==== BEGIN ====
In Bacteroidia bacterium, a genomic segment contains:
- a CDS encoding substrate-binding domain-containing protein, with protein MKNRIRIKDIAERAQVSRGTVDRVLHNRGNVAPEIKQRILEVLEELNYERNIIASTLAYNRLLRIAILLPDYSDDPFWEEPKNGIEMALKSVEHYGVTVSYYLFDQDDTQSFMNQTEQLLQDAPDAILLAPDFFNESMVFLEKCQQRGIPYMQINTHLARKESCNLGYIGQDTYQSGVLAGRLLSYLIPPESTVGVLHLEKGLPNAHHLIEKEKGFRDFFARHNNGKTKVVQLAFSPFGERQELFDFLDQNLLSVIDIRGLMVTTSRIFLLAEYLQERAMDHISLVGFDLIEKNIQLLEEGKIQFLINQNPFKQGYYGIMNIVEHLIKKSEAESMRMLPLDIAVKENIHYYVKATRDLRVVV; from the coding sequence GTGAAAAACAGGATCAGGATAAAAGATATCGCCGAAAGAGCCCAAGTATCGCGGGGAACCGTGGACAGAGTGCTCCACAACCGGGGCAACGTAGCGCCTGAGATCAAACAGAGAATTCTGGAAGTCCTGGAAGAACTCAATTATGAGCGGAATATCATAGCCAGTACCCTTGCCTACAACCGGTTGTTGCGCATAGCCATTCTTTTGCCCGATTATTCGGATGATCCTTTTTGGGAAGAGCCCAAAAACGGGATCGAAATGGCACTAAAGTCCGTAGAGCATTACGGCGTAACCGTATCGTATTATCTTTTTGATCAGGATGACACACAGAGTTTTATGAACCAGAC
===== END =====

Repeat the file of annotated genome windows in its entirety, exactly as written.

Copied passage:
In Bacteroidia bacterium, a genomic segment contains:
- a CDS encoding substrate-binding domain-containing protein, with protein MKNRIRIKDIAERAQVSRGTVDRVLHNRGNVAPEIKQRILEVLEELNYERNIIASTLAYNRLLRIAILLPDYSDDPFWEEPKNGIEMALKSVEHYGVTVSYYLFDQDDTQSFMNQTEQLLQDAPDAILLAPDFFNESMVFLEKCQQRGIPYMQINTHLARKESCNLGYIGQDTYQSGVLAGRLLSYLIPPESTVGVLHLEKGLPNAHHLIEKEKGFRDFFARHNNGKTKVVQLAFSPFGERQELFDFLDQNLLSVIDIRGLMVTTSRIFLLAEYLQERAMDHISLVGFDLIEKNIQLLEEGKIQFLINQNPFKQGYYGIMNIVEHLIKKSEAESMRMLPLDIAVKENIHYYVKATRDLRVVV; from the coding sequence GTGAAAAACAGGATCAGGATAAAAGATATCGCCGAAAGAGCCCAAGTATCGCGGGGAACCGTGGACAGAGTGCTCCACAACCGGGGCAACGTAGCGCCTGAGATCAAACAGAGAATTCTGGAAGTCCTGGAAGAACTCAATTATGAGCGGAATATCATAGCCAGTACCCTTGCCTACAACCGGTTGTTGCGCATAGCCATTCTTTTGCCCGATTATTCGGATGATCCTTTTTGGGAAGAGCCCAAAAACGGGATCGAAATGGCACTAAAGTCCGTAGAGCATTACGGCGTAACCGTATCGTATTATCTTTTTGATCAGGATGACACACAGAGTTTTATGAACCAGAC